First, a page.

Remote work initiatives also exist in refugee populations. NaTaKallam is a platform that connects Arabic language learners with Syrians refugees for conversational Arabic via Skype. They currently employ 50 Syrian refugees who earn $10/hour. UK-based Chatterbox works on the same premise as NaTaKallam, employing refugees to teach a range of languages, including Arabic, Persian and Turkish. Lessons are either done remotely or face-to-face. ReBootKamp, based in Jordan, provides intensive training in coding and web development to Syrian and Iraqi refugees, as well as Jordanians. While many of their graduates are employed in the local tech industry, some have found remote work with tech companies in the US, being paid up to four times what they would be paid locally. But these initiatives, while providing an excellent model for what is possible, are niche.

There is an opportunity for a much more extensive model of remote work. This idea can be adapted for the larger refugee populations while still taking their specific needs into account. The global private sector can provide jobs to refugee populations and also advise on the skills required for these jobs. Potential industries for remote employment include technology, translations, education, administration, finance, marketing and research. Furthermore, by combining remote employment with revolutionary education models such as “boot camp learning”, either online or in partnership with established training initiatives, employers can be sure that refugees have the skills that they require.

The obstacles to this initiative are many: political (legislative, regulatory), social (education, skills, mindset), financial (payment) and technical. Yet, these can be overcome with sufficient political will to create:

  • The right legal framework achieved by lobbying refugee-hosting countries;
  • A business case for companies to employ workers, and especially refugees, remotely;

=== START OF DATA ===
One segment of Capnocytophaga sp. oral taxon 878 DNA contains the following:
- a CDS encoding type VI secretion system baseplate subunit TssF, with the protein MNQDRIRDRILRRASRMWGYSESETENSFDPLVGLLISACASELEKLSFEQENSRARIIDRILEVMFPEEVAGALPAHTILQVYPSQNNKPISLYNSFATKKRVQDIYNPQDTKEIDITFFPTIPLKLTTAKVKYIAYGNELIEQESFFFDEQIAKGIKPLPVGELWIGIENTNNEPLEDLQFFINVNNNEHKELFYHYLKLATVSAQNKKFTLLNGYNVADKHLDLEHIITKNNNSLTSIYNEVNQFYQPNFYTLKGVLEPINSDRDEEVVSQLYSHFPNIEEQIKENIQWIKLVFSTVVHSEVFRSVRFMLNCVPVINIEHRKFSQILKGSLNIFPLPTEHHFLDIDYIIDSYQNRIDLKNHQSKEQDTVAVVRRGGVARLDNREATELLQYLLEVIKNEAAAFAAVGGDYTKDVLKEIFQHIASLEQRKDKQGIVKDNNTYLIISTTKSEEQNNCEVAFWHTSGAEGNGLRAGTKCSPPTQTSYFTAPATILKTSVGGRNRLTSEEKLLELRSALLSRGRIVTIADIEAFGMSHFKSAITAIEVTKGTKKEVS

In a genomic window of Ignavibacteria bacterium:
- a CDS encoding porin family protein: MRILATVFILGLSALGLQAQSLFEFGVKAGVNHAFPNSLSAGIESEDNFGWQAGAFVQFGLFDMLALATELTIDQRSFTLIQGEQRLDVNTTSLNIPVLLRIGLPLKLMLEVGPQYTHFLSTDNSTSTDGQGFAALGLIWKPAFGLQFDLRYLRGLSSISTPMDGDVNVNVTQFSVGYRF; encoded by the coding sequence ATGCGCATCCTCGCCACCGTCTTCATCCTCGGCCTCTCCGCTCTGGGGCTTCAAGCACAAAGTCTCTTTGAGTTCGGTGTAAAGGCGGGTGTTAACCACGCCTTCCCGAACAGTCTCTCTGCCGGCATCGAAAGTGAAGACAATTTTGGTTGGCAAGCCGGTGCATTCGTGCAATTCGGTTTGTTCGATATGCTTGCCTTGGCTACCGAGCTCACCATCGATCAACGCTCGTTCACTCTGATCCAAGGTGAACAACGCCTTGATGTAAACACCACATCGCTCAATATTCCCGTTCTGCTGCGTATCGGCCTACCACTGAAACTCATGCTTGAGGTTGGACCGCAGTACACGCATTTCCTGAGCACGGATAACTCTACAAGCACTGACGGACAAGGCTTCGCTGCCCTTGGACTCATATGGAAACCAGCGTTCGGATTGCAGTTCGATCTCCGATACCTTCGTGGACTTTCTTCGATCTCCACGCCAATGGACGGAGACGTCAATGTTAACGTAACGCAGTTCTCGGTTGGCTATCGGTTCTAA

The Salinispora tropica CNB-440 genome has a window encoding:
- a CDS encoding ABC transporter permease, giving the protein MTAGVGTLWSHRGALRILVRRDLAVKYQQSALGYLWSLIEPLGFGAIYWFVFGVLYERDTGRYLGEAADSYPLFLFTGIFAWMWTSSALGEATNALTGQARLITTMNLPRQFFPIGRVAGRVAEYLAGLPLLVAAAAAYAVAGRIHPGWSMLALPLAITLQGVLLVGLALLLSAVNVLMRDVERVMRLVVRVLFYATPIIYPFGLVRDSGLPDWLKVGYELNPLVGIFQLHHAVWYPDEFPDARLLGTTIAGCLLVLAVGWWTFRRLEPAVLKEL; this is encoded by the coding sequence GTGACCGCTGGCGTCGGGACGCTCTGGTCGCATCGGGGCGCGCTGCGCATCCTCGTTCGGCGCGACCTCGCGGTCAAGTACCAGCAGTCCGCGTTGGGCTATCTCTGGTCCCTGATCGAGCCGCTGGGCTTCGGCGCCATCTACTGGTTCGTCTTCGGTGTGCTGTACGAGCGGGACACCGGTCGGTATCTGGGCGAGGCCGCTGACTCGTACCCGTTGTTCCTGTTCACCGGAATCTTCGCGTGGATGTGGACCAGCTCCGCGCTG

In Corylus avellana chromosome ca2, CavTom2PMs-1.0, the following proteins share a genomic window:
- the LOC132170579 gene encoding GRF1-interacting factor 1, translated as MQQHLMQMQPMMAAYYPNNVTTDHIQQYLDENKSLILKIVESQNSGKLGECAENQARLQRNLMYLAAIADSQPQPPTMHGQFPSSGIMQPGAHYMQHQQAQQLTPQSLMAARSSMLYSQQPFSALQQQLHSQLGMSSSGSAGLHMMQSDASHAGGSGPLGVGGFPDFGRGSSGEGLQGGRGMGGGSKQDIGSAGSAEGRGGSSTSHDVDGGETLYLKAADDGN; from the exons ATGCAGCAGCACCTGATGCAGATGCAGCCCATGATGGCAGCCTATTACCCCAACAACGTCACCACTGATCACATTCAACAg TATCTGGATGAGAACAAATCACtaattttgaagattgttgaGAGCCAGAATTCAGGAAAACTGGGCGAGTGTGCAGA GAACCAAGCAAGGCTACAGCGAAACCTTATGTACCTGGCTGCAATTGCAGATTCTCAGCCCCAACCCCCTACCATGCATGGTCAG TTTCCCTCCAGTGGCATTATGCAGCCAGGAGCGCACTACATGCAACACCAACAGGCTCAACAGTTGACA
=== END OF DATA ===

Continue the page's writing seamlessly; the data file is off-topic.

• A range of training initiatives that accommodate companies' demand for specialist skills;
  • Innovative payment mechanisms and the right technical and human resource system.

This innovative system has the potential to change the lives of many, as well as to positively impact the economies of communities hosting refugees. Take the Syrian refugee context as an example. According to UNHCR, there are more than 5 million registered Syrians refugees in the Middle East, 50% of which are between 18 and 59 years. Before the crisis, 15% of people in Syria had university degrees. If only university graduates are considered, this means that approximately 375,000 Syrians refugees may have the capacity for this work. Assuming an average monthly salary of $1,000 per worker, this could mean a monthly injection of $375 million into the economies of host countries.

This model has immense potential and provides a win-win solution. Refugees and host community nationals would be trained in marketable skills required in the global labour market and are gainfully employed. Host country economies would benefit from a productive labour force with disposable income and a decreased unemployment rate. Refugees would be employed in a way that is transferrable when they cross borders, either to return home or to a new host country, and be equipped with skills to rebuild their lives and positively contribute to their communities. Companies would save money by having employees off-site, and are able to access global talent and improve staff retention.

Remote work provides an innovative solution to bring jobs to the most vulnerable. It has the potential to change the narrative of employment for the displaced.